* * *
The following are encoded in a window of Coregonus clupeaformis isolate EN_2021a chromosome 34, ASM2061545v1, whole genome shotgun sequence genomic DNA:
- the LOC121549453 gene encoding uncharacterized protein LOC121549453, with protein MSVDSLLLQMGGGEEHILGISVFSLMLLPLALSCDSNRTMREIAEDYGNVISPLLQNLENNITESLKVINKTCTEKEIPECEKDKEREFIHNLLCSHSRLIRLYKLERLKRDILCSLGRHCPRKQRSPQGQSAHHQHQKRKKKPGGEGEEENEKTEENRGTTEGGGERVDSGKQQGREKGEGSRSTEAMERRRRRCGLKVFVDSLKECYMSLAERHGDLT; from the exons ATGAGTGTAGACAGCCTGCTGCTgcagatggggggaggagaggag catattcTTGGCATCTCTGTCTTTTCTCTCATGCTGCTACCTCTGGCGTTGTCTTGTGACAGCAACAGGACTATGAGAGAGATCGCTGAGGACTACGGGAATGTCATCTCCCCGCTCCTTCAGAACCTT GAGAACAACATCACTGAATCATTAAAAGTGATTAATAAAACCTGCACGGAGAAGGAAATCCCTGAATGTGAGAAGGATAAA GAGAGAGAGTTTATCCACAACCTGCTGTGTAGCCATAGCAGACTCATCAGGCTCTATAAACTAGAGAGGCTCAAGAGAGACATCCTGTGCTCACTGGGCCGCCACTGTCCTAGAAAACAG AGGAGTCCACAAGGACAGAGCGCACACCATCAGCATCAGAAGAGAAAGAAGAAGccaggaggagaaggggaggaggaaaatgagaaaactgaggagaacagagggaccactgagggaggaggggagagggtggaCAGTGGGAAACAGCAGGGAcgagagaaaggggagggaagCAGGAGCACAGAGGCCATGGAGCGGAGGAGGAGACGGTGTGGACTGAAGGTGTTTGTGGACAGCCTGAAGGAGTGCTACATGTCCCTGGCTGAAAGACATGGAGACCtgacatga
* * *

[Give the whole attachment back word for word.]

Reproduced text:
The following are encoded in a window of Coregonus clupeaformis isolate EN_2021a chromosome 34, ASM2061545v1, whole genome shotgun sequence genomic DNA:
- the LOC121549453 gene encoding uncharacterized protein LOC121549453, with protein MSVDSLLLQMGGGEEHILGISVFSLMLLPLALSCDSNRTMREIAEDYGNVISPLLQNLENNITESLKVINKTCTEKEIPECEKDKEREFIHNLLCSHSRLIRLYKLERLKRDILCSLGRHCPRKQRSPQGQSAHHQHQKRKKKPGGEGEEENEKTEENRGTTEGGGERVDSGKQQGREKGEGSRSTEAMERRRRRCGLKVFVDSLKECYMSLAERHGDLT; from the exons ATGAGTGTAGACAGCCTGCTGCTgcagatggggggaggagaggag catattcTTGGCATCTCTGTCTTTTCTCTCATGCTGCTACCTCTGGCGTTGTCTTGTGACAGCAACAGGACTATGAGAGAGATCGCTGAGGACTACGGGAATGTCATCTCCCCGCTCCTTCAGAACCTT GAGAACAACATCACTGAATCATTAAAAGTGATTAATAAAACCTGCACGGAGAAGGAAATCCCTGAATGTGAGAAGGATAAA GAGAGAGAGTTTATCCACAACCTGCTGTGTAGCCATAGCAGACTCATCAGGCTCTATAAACTAGAGAGGCTCAAGAGAGACATCCTGTGCTCACTGGGCCGCCACTGTCCTAGAAAACAG AGGAGTCCACAAGGACAGAGCGCACACCATCAGCATCAGAAGAGAAAGAAGAAGccaggaggagaaggggaggaggaaaatgagaaaactgaggagaacagagggaccactgagggaggaggggagagggtggaCAGTGGGAAACAGCAGGGAcgagagaaaggggagggaagCAGGAGCACAGAGGCCATGGAGCGGAGGAGGAGACGGTGTGGACTGAAGGTGTTTGTGGACAGCCTGAAGGAGTGCTACATGTCCCTGGCTGAAAGACATGGAGACCtgacatga